The differences between the 2.8 and 3.0 were very apparent to me, especially on acceleration out of the corners. This was a third and fourth gear track for the 3.0, except for trun 2 where I found that 2nd was better than 3rd for accelerating out. I never got into 5th. The flatter and longer torque curve of the 3.0 really showed up in leaving the corners, and, IMO, the front end of the 3.0 is stiffer, which enabled me to place the car more easily on the high speed sweepers.
It was easier for me to keep the tranny in the sport mode and downshift via the throttle than use the sequential gear lever, because of the restricted range of the downshift. For those who are not aware, the car will not downshift if the revs are not in the proper range, and the downshift takes place at lower revs than the upshift. My technique was to get on the brake and keep blipping the throttle until the downshift occured. It was disconcerting to have to keep pulling back on the lever to accomplish the same thing. Shifter buttons - BTW, they are coming - would have made this easier.
I could not notice any difference between the Dunlops and the Mics. I ran the Duns 32-35 cold, per the numbers on the door, and they felt good. I did not experiment with different pressures during the day. In the late afternoon the car started to slide more. Whether this was due to tire wear or the track getting slicker from all the rubber laid down, or both, I do not know, but control was never a problem.
There has been talk of the 3.0 being almost the equal of the MZ3. Mark L, from the coupe board had his white baby there, and no way was I able to stay with him. There is no doubt in my mind that Mark is faster than me, and I think if we had swapped cars the same result would have occured. OTH, I had no problem staying with the M3s. There was a rep from Toyo tires there with a gutted Acura Integra, stock 140 HP engine, racing suspension and racing tires who dusted me off all the time, so for those of you who are looking for more power as the way to lower lap times, take heed. The best upgrade you can make is first, tires, and second, suspension changes, preferably both. If I get serious about this I will buy some racing tires and wheels, and change the shocks and springs to adjustable ones if possible, so I can enjoy the car on the street as well as being able to take tighter lines on the track. Too bad the car doesn’t have torsion bars. That would have made the job easier.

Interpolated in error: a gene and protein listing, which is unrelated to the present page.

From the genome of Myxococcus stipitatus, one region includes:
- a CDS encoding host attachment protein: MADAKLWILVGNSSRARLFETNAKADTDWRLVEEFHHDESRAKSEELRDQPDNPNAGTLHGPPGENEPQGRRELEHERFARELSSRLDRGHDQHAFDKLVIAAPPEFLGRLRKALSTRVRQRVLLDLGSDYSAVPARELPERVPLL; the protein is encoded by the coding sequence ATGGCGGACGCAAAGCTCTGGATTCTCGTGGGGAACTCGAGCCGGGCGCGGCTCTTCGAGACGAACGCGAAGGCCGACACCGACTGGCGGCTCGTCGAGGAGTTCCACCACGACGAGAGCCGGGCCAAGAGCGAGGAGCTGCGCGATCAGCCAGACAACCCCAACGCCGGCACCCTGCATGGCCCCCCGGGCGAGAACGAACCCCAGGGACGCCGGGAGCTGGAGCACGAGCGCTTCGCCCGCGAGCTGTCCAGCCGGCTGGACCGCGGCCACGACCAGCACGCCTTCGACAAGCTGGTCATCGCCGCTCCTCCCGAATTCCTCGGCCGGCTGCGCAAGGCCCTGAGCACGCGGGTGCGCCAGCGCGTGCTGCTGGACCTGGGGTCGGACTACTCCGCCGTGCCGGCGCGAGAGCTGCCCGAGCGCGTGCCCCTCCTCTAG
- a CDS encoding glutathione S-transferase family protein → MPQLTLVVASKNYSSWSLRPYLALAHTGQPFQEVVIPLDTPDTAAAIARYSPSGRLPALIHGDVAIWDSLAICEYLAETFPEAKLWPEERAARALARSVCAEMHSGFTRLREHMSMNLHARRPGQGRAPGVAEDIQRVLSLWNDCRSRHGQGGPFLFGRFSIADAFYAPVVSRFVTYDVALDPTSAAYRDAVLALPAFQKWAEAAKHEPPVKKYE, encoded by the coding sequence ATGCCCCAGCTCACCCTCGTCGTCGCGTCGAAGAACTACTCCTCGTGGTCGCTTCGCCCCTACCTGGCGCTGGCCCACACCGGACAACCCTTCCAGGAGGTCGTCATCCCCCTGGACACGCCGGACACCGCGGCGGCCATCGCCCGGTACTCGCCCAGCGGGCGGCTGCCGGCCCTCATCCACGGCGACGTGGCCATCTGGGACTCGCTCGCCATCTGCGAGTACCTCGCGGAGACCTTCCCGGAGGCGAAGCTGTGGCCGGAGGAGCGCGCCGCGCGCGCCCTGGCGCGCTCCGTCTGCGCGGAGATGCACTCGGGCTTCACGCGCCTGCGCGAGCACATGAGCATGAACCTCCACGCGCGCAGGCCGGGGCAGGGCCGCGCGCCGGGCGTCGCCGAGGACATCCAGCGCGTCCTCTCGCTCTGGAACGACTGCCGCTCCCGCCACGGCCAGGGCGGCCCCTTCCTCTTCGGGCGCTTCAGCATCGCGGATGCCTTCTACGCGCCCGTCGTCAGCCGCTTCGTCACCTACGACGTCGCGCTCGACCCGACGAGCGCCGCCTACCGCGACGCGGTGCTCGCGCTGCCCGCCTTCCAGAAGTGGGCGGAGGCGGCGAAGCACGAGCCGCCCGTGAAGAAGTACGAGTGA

The cost of the school was $660 this time, and included one night at a motel, and lunch and dinner at the track. I am not trying to tout Road One, but for me the restricted number of cars on the track at one time made the event very enjoyable, the liklihood of fenderbenders less, and the higher cost worth it. I have not gone to any other event like Y2guru and TBell, and so cannot compare experiences with larger groups. Several of you have asked to see a photo of my car, so here it is.